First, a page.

The problem is we see Autistic people as "the other". We see those living with disability as "the other people" - those who are not like us.
©Mike Orlov / Adobe Stock
Editor’s Note: This article was originally written by Kimberly Maich, Associate Professor, Faculty of Education, University of Newfoundland. In this article, Kimberly uses the words “with Autism”, but we recognize that the majority of the Autistic Community prefers to use identity first language like “Someone who is Autistic,” rather than saying “Someone with Autism.”
By now, it seems, almost everyone knows a child with autism, has a relative with autism or has seen someone on television like Big Bang Theory who they think have autism.
But many are still confused about autism even though this term became widely used in the 1940s.
As an associate professor, teacher and behavioural analyst steeped in the field of special education and inclusive education, I am often looking at disability through the lens of what is aptly termed the medical model.
The medical model, focused on individual treatment and outcomes, tends to see disability as a single person’s problem —as an individual impairment.
I don’t think it’s an over-generalization to say that most people see autism this way, as well as disability in general.
In language about disability, a vocabulary has evolved that often suggests something is missing: think attention-deficit hyperactivity disorder. I must admit we often teach about disability in a similar way: as something in someone that is lacking.
Yet often when people first begin living with disability, disability is foremost a change — a change in lifestyle and a change in expectations.
The truth, perhaps shocking to contemplate, is that disability can happen at any time, to anyone. The way you are now, or the way I am now, is a precarious and ever-changing reality.
Beyond being a researcher about autism, I’m also the parent of an adult child with autism. Autism is a near-and-dear reality to my work life, my personal life and my family life.
When we make disability the “other,” seeing those who have it as “the other people” —those who are not like us, those who are not “good enough” —we need to remember that there is no immunity against disability.
This journey of life that is full of unexpected twists and turns can result in disability for you or those you love.
The social model of disability
Let’s understand more about the social model of disability, where we realize that disability — including autism — is framed by societal barriers and is a societal responsibility.
After all, disability can appear from illness, from accidents, and even from living a long life. Disability is not always like autism — there from the beginning and persisting throughout the lifespan.
We tend to find it so odd when a young child needs to use a walker to get around or if a teenager needs to use oxygen every day. Yet it seems unsurprising when our elderly citizens use exactly the same assistive devices. Illness, disability, and age all intersect and can look very much the same.
Maybe it’s time to find disability unsurprising, so we don’t apologize and sympathize when autism is introduced into the conversation — or the lives around us.
Maybe it’s time to stop excluding and segregating our students with autism and, instead, smooth the pathways to post-secondary success or supportive employment.
Rights and freedoms
In Canada, we worry about the rising numbers of autism: one in every 66 children and youth in Canada is now diagnosed with autism.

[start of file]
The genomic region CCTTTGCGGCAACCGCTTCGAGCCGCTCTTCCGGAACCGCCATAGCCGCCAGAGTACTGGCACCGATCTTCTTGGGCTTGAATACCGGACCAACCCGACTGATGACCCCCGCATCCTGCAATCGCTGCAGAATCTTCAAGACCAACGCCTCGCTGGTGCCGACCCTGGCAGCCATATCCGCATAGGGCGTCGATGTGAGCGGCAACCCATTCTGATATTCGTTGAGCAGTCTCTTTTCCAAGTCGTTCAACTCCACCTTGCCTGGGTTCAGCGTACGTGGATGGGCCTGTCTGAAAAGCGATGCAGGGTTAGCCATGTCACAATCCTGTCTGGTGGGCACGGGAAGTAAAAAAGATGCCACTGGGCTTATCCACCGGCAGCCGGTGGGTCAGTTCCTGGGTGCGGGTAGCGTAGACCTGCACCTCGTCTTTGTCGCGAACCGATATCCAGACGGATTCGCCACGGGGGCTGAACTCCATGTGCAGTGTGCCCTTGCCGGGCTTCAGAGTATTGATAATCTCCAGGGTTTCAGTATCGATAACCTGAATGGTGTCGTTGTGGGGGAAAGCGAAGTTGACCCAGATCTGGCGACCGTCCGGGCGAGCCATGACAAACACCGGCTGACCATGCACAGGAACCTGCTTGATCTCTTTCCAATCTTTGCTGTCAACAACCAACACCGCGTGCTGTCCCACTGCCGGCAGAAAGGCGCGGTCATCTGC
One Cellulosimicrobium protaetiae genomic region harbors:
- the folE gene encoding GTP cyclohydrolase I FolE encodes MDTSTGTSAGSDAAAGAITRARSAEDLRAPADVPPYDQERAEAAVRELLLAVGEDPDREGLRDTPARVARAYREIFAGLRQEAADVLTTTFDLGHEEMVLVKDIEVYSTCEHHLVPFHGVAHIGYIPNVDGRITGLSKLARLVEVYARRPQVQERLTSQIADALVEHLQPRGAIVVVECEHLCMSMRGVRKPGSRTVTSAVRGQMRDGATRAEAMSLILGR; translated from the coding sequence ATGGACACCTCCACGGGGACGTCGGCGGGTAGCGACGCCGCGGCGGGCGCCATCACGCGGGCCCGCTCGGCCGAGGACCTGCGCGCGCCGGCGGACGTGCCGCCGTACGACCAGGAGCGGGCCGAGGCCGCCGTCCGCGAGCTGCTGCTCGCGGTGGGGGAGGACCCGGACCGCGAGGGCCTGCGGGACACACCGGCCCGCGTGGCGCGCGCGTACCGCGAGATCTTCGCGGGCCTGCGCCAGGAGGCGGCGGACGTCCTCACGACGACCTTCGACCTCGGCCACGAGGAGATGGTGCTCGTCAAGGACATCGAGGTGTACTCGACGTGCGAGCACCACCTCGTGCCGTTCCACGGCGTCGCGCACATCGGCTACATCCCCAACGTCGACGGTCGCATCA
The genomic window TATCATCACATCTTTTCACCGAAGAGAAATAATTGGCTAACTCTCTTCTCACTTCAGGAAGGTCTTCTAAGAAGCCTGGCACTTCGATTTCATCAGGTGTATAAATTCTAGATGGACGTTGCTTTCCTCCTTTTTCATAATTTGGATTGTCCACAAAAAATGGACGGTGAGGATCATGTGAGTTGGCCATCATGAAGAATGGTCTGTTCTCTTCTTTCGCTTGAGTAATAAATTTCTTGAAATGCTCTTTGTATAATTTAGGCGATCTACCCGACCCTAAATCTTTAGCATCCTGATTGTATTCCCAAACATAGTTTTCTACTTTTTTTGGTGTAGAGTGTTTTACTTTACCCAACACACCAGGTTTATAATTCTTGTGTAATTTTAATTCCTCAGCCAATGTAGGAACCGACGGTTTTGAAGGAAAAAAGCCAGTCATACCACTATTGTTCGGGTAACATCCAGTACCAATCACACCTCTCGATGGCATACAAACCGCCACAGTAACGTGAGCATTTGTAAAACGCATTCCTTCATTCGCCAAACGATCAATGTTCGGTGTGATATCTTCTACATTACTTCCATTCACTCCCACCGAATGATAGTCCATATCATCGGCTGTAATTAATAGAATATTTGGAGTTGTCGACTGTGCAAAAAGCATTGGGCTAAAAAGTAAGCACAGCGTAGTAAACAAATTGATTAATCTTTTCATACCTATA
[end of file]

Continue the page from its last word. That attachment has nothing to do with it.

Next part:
We are concerned about painting a national picture of autism, about finding the right funding model, about using evidence-based interventions and about how stereotypes and stigma shape people’s views on autism.
But here’s what we really need: to keep advocating for services specific to autism all across Canada, to provide accessible supports to our northern and rural areas, to provide funding that is consistent and accessible. Our society should provide choice, advocacy, support, rights and freedoms.
If we look at autism internationally and comparatively, we may also see further complexities, such as mothers being obligated to attend school so that their children with autism can be allowed to attend.
And besides this, we need to start celebrating the unique views autism brings. Wouldn’t our global societies be kinder and better if we considered what we learn from autism each day of the year? Then World Autism Day wouldn’t be necessary. Autism would simply be part of the everyday, as it should be.
Autism has changed. The diagnosis has changed. But have we? I have an idea — let’s let autism change us.
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Kimberly Maich, Associate Professor, Faculty of Education, Memorial University of Newfoundland
This article is republished from The Conversation under a Creative Commons license. Read the original article.
Key facts about autism spectrum disorder (ASD)
- 1 in 160 children has an autism spectrum disorder (ASD).
- ASDs begin in childhood and tend to persist into adolescence and adulthood.
- While some people with ASD can live independently, others have severe disabilities and require life-long care and support.
- Evidence-based psychosocial interventions, such as behavioral treatment and parent skills training programmes, can reduce difficulties in communication and social behavior, with a positive impact on wellbeing and quality of life for persons with ASD and their caregivers.
- Interventions for people with ASD need to be accompanied by broader actions for making physical, social and attitudinal environments more accessible, inclusive and supportive.
- Worldwide, people with ASD are often subject to stigma, discrimination, and human rights violations. Globally, access to services and support for people with ASD is inadequate.